Actually, Quaid-e-Azam ko agar malik-ul-maut zaraa mohlet daitaa, toh voh khud Bandra vaapis chalay jaatay. Ever wondered why he requested Nehru that his Bandra house should not be given to custodian? One answer could be his desire to retire in Bombay. Other could be that he got disgusted with Pakistan very quickly. I guess it was the former since he didn’t expect Pakistan and India to be enemies. Though lot of people think it was the later. Vallah-o-aalim bis-savaab!

  14. FROZEN (unregistered) on September 11th, 2007 @ 2:14 am

    No genuine intellectual can live sanely in this harsh (both physically and spiritually)society.The subject of Qurat-ul-ain Haider was “humanism” which is something alien to us as we are too keen in categorising people on religious or group basis.For us a hindu can not be a great writer because he is a hindu(our eternal enemy) and same for any other foreigner thanks to the brainwashing started right at schools as we are a patriotic lot and can not stand anything against our ideological boundries.

    The whole literary scene is infested with these typical and prejudice ridden lilliputians who fall short both on human and literature standards.The sporadic departure of our old masters is making the situation even worse.Now when i go for book hunting in urdu literature hardly there comes a piece which captures my attention(except Intezar Hussain).Who will write that Ganga jamni dhuli urdu and that spontaneous wit or capture that universal plot now?

    We may call ourselves free but mentally we are still slaves unable to appreciate or enjoy creative expression of any sorts be it visual,performing art or literature.The debate of whether it fits our so called ideological or cultural mould simply ruins everything.Only, freedom of literary discourse ensures quality work.Technocrats and professionals do not make societies.It is the men of letters and artists which give a human face to the society and make it living worthy.And problem with the artists is that they carve out their own worlds or move to where they are intellectually stable if times or circumstances do not favour them.And i think we hardly offer any chances to flourish and work with complete peace of mind and petty issues of not belonging to this group or that group.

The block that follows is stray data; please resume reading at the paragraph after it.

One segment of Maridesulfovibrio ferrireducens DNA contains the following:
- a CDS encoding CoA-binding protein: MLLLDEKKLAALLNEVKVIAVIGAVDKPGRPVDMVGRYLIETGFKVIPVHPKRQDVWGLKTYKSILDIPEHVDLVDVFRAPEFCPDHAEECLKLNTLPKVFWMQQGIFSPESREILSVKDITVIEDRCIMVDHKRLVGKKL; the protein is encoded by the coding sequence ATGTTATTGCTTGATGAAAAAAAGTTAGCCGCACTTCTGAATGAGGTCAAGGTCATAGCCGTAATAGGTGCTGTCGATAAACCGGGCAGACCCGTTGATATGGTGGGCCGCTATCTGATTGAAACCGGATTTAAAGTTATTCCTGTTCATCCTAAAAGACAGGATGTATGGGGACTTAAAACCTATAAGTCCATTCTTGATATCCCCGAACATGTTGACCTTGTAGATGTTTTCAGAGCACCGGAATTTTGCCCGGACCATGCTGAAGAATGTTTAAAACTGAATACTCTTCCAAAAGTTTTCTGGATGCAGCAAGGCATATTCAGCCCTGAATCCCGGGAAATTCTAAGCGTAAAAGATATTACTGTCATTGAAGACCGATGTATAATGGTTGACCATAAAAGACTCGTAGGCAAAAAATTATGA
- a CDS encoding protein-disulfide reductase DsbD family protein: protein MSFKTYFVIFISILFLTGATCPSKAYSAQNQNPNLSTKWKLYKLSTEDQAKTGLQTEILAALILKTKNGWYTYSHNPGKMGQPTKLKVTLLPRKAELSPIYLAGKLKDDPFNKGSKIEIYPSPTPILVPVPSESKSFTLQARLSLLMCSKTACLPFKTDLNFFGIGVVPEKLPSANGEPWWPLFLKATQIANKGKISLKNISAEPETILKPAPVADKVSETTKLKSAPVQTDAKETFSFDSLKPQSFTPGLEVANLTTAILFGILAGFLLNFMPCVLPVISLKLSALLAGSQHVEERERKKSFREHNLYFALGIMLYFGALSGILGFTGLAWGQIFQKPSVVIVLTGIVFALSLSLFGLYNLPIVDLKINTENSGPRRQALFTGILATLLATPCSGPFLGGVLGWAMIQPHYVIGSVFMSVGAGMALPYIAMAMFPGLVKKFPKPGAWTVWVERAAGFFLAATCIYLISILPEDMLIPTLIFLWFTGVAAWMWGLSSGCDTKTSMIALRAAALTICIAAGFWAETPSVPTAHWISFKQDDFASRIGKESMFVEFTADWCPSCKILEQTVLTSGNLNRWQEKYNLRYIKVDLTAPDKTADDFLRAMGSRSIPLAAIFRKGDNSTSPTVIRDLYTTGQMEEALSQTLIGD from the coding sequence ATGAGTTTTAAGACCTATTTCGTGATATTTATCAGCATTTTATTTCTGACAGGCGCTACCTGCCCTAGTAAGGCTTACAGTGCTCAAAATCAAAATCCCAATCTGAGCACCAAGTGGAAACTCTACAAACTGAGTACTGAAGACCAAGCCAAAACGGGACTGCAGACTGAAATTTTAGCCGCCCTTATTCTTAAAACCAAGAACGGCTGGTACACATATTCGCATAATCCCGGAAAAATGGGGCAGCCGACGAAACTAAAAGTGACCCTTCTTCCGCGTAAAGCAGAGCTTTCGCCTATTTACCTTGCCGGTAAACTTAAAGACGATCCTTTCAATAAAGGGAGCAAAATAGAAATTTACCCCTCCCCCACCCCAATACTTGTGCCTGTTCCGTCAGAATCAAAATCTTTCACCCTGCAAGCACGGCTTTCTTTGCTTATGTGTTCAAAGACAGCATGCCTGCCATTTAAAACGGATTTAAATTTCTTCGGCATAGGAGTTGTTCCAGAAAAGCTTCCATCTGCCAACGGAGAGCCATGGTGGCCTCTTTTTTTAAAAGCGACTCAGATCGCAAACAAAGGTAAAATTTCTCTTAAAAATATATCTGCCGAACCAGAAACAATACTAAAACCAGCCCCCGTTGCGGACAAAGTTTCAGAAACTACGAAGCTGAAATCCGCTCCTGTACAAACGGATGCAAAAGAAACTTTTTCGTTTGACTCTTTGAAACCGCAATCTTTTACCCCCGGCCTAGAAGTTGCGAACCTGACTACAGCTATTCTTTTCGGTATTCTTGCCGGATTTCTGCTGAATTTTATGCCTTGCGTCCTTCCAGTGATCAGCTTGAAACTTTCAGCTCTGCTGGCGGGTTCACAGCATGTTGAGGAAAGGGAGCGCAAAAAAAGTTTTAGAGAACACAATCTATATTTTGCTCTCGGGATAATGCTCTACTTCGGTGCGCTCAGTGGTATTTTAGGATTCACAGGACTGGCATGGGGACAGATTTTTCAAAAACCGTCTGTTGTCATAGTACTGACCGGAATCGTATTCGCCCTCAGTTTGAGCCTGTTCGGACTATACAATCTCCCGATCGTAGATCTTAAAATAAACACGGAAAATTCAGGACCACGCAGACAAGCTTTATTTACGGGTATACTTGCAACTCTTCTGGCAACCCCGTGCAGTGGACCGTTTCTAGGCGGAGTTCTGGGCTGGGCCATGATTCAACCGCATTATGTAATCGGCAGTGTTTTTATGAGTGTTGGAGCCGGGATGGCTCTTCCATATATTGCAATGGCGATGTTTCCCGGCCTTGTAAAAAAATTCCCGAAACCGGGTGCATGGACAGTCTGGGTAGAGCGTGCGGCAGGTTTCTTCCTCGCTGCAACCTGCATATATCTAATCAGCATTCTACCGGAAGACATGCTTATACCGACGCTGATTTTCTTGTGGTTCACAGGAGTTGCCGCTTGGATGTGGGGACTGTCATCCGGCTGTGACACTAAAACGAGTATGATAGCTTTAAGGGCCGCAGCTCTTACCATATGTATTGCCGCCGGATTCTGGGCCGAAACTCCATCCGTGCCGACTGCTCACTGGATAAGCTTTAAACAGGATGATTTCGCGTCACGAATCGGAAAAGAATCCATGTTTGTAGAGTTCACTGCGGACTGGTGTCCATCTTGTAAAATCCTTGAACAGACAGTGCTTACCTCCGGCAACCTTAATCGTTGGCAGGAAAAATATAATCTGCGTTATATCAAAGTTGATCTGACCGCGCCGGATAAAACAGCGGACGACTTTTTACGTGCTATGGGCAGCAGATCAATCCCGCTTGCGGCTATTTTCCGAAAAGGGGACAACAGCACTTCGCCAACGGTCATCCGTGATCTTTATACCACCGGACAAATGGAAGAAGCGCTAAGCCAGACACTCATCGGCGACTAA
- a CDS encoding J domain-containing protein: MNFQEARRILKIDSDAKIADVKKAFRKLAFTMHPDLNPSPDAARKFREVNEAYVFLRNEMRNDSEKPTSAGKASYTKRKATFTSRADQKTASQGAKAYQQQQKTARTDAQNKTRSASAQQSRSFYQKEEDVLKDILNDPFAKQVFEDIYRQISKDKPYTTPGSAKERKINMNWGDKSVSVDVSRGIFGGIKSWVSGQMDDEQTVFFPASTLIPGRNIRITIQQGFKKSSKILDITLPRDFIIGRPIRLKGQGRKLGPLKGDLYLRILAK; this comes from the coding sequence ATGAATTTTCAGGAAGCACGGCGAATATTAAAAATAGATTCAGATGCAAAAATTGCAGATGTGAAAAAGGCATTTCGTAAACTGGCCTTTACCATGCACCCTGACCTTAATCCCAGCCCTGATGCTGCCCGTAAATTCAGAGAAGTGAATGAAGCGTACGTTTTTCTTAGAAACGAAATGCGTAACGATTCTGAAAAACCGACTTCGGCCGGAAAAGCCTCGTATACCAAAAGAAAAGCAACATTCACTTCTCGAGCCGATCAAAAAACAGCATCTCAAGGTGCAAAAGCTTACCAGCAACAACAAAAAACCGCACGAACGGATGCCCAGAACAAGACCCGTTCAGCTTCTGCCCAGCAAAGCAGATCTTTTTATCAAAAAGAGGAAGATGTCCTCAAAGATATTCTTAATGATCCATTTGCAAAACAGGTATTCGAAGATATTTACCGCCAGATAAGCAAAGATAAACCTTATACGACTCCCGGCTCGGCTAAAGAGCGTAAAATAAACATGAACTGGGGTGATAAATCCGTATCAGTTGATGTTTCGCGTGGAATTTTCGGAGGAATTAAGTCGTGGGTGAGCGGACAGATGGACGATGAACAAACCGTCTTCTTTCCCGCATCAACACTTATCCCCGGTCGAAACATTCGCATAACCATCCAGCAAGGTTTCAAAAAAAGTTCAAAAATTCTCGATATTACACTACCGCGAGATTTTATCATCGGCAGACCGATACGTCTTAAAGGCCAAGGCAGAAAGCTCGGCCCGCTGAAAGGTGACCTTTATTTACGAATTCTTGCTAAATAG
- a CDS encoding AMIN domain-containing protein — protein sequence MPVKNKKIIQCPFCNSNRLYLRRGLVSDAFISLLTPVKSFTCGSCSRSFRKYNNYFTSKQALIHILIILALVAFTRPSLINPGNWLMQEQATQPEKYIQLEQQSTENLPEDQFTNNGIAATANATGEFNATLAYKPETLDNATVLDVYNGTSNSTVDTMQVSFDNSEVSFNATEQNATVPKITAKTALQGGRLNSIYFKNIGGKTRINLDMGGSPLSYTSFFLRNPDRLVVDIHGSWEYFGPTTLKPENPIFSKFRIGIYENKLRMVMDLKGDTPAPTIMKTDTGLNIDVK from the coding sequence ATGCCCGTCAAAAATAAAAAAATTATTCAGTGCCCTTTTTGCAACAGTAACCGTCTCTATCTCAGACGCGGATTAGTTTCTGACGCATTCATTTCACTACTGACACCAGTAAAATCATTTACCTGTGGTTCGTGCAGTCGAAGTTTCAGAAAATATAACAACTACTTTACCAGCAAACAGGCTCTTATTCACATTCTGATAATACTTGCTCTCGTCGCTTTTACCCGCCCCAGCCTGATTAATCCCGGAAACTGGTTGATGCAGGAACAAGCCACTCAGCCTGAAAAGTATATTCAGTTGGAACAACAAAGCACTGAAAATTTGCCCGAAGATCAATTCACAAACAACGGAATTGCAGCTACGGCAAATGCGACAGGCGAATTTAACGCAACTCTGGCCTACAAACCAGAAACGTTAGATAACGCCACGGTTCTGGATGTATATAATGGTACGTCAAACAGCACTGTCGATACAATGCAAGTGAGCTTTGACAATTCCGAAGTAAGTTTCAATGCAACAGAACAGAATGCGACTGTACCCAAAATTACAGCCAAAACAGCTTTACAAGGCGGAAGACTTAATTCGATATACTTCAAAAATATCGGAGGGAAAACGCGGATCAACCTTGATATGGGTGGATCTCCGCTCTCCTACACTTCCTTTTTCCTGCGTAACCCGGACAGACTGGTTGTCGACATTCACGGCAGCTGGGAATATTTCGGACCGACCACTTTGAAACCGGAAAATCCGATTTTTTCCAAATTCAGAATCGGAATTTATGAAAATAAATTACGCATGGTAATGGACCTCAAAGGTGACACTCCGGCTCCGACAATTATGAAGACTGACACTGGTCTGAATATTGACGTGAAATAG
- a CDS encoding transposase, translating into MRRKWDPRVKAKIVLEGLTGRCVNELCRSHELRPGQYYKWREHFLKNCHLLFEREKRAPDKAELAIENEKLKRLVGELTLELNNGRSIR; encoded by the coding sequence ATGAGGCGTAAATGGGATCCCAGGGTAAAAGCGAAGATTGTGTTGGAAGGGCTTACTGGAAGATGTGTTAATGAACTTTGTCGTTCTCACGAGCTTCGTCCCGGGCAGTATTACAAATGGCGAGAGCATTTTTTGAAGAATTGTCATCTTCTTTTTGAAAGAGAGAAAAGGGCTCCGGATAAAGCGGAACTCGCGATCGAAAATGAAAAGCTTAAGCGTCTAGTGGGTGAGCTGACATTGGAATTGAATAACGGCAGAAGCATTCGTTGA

Qurat-ul-ain Haider was an idol for me and countless others who love good urdu literature.T2F is setting good example in social and literary scene and hopefully will keep up the tradition.In a fast paced city like karachi where people hardly spare time for books and reading events like these makeup for that shortcoming.

  15. shazia (unregistered) on September 14th, 2007 @ 6:19 am

    it’s always important to pay respect to the history of our culture, especially writers, but why do we hear so little about writers in pakistan who are writing today? with all the hundreds of satellite channels available in pakistan today do people just not read anymore? are we neglecting “our own” in favour of stephen kings and danielle steels? or are there simply that there are no more writers?
    it’s always important to support the arts, because it is one of the ways we can see our society and times reflected back to us.
    if anyone is interested in supporting one of “our own” you can vote for a pakisani writer i found at these links

    and, at least saba is taking time out to pay attention not to all the negatives, no electricity, floods, bla bla bla, but to something we as pakistanis can be proud of – our cultural heritage!